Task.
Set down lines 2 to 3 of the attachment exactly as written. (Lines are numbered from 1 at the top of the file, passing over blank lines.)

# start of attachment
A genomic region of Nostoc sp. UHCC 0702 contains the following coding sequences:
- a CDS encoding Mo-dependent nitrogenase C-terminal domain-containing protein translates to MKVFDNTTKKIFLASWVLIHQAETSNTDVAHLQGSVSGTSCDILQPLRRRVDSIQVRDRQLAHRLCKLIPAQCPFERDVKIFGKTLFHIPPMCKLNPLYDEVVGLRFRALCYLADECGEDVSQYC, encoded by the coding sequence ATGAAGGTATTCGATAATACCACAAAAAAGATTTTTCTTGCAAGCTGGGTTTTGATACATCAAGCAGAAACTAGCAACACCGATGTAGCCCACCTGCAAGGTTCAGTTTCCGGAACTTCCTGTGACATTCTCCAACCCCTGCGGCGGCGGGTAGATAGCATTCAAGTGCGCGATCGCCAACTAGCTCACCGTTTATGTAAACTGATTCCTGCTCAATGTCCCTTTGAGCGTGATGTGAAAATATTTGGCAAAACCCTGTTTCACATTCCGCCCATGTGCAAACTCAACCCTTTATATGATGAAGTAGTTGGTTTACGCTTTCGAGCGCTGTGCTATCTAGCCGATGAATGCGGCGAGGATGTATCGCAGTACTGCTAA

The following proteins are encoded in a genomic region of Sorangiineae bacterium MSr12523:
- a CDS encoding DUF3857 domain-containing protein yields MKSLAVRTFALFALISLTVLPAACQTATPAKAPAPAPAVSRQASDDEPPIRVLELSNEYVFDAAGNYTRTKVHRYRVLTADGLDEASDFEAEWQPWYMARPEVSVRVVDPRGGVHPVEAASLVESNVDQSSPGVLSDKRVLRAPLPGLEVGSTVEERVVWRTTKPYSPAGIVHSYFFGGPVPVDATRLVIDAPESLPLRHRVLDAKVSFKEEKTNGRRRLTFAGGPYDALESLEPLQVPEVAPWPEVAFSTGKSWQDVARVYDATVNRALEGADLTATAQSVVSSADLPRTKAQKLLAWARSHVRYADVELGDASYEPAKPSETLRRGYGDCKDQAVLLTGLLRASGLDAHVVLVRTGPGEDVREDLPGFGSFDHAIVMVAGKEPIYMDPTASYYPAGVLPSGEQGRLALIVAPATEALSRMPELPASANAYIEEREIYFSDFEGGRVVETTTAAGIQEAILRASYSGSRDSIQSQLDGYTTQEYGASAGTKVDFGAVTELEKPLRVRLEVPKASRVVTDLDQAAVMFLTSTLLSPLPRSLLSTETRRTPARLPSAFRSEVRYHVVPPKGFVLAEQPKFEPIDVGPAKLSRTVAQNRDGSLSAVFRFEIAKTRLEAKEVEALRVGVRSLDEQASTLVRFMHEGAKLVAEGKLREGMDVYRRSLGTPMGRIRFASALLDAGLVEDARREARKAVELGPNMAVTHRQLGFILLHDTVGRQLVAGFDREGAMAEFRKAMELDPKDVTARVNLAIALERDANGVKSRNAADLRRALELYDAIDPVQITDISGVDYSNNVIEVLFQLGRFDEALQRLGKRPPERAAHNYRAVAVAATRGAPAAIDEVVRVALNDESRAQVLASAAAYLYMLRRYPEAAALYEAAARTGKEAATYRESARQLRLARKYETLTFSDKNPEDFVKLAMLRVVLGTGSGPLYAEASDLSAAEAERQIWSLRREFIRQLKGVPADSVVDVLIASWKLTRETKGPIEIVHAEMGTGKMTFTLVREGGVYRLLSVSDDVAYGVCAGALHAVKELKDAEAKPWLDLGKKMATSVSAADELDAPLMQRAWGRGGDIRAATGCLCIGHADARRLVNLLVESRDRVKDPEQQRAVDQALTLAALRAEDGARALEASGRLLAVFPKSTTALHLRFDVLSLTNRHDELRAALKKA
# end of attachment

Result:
- a CDS encoding Mo-dependent nitrogenase C-terminal domain-containing protein translates to MKVFDNTTKKIFLASWVLIHQAETSNTDVAHLQGSVSGTSCDILQPLRRRVDSIQVRDRQLAHRLCKLIPAQCPFERDVKIFGKTLFHIPPMCKLNPLYDEVVGLRFRALCYLADECGEDVSQYC, encoded by the coding sequence ATGAAGGTATTCGATAATACCACAAAAAAGATTTTTCTTGCAAGCTGGGTTTTGATACATCAAGCAGAAACTAGCAACACCGATGTAGCCCACCTGCAAGGTTCAGTTTCCGGAACTTCCTGTGACATTCTCCAACCCCTGCGGCGGCGGGTAGATAGCATTCAAGTGCGCGATCGCCAACTAGCTCACCGTTTATGTAAACTGATTCCTGCTCAATGTCCCTTTGAGCGTGATGTGAAAATATTTGGCAAAACCCTGTTTCACATTCCGCCCATGTGCAAACTCAACCCTTTATATGATGAAGTAGTTGGTTTACGCTTTCGAGCGCTGTGCTATCTAGCCGATGAATGCGGCGAGGATGTATCGCAGTACTGCTAA

The following proteins are encoded in a genomic region of Sorangiineae bacterium MSr12523: